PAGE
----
Carmina Burana by Carl Orff must surely be one of the gems of 20th century composition. Its familiar opening, bawdy ballads, rhythmic excitement, orchestral and choral spectacle make it a treasured favourite for choirs, orchestras, conductors and listeners alike.

This performance, as part of the ASO's Festival of Orchestra, attracted an enormous and enthusiastic crowd to the Adelaide Showgrounds for a fabulous experience of great music on a large scale, introduced and MC'd by Guy Noble. Being in the open added some poignant (if chilly) relevance to the program, particularly the opening three works which offered a range of new experiences for both audience and players.

Peter Sculthorpe's Earth Cry proved a suitable curtain raiser for the next two pieces, which were part of Floods of Fire: a multi-year community project involving a great range of community groups, building music from the bottom up. This ongoing and ambitious project is the brain child of Airan Berg, a European participatory theatre director, in which community groups collaborate with an independent composer to conceive and describe a musical idea, which gets translated into a music score for orchestral and/or choral performers. ASO Managing Director Vincent Ciccarello and his team deserve enormous congratulations on the conceiving and undertaking of the entire Festival of Orchestra, of which this program is just one part, and which showcases the ASO in collaboration with numerous other groups for two weeks to celebrate the orchestra's 85th birthday, and bring relief, joy and exhilaration to audiences.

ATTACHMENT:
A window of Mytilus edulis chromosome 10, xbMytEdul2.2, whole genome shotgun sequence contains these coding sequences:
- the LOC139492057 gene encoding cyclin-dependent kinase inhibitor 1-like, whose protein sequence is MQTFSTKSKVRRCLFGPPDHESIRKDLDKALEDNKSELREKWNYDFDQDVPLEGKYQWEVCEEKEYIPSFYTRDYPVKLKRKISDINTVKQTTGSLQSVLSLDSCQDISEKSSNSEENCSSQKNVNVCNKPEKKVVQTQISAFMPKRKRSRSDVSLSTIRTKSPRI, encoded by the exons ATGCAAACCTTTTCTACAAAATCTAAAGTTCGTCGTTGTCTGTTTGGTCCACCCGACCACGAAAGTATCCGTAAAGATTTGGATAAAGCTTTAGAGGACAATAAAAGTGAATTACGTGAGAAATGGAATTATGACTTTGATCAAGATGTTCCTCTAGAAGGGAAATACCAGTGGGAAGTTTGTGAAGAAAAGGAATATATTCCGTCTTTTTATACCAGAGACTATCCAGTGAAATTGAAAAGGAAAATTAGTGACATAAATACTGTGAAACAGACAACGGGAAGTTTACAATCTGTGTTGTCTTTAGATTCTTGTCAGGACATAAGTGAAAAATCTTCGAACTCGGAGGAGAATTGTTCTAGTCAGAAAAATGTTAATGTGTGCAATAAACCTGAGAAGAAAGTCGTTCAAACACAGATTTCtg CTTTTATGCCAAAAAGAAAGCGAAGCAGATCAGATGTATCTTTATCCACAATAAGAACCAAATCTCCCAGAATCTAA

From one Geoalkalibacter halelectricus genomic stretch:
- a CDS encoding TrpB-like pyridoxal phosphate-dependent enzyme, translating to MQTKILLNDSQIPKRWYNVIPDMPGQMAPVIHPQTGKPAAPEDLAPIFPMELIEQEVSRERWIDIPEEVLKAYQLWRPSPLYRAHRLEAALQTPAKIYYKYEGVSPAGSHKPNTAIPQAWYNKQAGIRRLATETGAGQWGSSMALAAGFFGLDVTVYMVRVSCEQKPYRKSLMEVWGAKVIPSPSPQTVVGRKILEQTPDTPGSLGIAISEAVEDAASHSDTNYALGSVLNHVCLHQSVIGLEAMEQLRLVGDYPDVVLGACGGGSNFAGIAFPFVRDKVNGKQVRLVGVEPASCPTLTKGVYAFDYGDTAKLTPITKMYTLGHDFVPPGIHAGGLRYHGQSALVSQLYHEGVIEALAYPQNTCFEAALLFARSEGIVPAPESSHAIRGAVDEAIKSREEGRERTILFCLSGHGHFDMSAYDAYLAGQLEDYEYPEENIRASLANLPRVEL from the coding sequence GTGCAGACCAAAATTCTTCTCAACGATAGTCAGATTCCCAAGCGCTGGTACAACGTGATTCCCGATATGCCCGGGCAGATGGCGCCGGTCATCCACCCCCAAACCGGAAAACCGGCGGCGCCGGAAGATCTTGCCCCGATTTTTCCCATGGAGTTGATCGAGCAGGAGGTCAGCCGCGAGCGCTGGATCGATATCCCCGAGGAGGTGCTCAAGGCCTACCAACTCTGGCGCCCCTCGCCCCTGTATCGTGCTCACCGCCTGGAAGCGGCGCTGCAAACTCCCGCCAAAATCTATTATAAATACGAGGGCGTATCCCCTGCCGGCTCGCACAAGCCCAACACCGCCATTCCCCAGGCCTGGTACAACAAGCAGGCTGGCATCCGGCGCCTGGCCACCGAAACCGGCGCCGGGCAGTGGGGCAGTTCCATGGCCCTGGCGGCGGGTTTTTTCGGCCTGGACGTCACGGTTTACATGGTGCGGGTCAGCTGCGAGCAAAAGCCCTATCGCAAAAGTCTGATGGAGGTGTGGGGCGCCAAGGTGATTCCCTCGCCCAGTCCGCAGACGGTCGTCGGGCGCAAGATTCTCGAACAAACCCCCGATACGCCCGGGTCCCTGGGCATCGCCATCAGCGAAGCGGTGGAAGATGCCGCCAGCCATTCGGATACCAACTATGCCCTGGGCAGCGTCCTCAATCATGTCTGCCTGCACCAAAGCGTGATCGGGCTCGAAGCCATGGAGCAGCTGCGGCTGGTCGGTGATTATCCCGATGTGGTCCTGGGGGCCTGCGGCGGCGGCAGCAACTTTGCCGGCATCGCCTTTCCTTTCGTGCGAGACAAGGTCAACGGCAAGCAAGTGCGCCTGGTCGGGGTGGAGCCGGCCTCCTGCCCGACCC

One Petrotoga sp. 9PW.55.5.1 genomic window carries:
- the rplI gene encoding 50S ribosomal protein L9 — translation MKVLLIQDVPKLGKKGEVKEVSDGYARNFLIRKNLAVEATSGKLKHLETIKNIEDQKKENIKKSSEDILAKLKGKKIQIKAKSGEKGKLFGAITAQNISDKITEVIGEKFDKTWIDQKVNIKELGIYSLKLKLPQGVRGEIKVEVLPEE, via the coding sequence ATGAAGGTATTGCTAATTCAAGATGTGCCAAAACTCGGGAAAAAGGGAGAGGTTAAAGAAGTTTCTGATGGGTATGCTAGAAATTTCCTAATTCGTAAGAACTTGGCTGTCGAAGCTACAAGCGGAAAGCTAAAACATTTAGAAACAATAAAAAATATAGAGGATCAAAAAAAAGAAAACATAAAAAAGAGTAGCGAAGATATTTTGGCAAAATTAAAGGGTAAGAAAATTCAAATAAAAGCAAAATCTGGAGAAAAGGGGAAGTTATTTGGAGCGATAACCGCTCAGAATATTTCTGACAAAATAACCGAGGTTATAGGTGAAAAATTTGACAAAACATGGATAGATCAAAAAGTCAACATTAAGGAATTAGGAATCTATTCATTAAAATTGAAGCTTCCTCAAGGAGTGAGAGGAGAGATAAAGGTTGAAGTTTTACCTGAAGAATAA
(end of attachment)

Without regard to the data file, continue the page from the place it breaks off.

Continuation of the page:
Exhilaration was very present in the rhythmic opening of the next work: Bulu Yabru Banam, by Grayson Rotumah and Luke Harrald, and featuring yidyaki (didjeridu) with Robert Taylor, and a variety of percussion which kept the large percussion section busy under the leadership of Steve Peterka on the Boomerangs. It also included fascinating innovations, such as requiring the orchestral players to chant, as well as water percussion making actual water sounds. Close-ups on the huge screens on both sides of the stage meant that we could see how these sounds were made, giving an intimate experience in this massive setting.

The 2016 Floods were recalled in the next piece, conceived with Julian Ferraretto and the Carlton School Music Group, and the orchestra was joined by the Adelaide Connection Choir in this piece of close harmonies and strong emotions, nicely portrayed.

After the Interval came Carmina Burana, in an excellent performance by the significant forces of the full orchestra and the massed choirs of the Elder Conservatorium Chorale, the Graduate Singers and Young Adelaide Voices, and three excellent soloists: Soprano Jessica Dean, Tenor Andrew Goodwin and Baritone Samuel Dundas, all conducted by Luke Dolman. This large ensemble of some 200 performers did themselves proud with a gloriously rich sound and complexity, managing well to convey the seductiveness and sensuousness of so much of this great work, to the delight of the huge audience.

There is more of the Festival of Orchestra yet to come, and Adelaide is making the most of this great opportunity to celebrate its wonderful orchestra. My only advice, apart from making sure you get there, is to keep an eye on the forecast, and be ready to rug up if necessary!

Event details

Festival of Orchestra
Carmina Burana
Adelaide Symphony Orchestra and massed choirs

Venue: Adelaide Showgrounds
Dates: 27 November 2021
Visit: www.aso.com.au

 

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Carmina Burana by Carl Orff must surely be one of the gems of 20th century composition.


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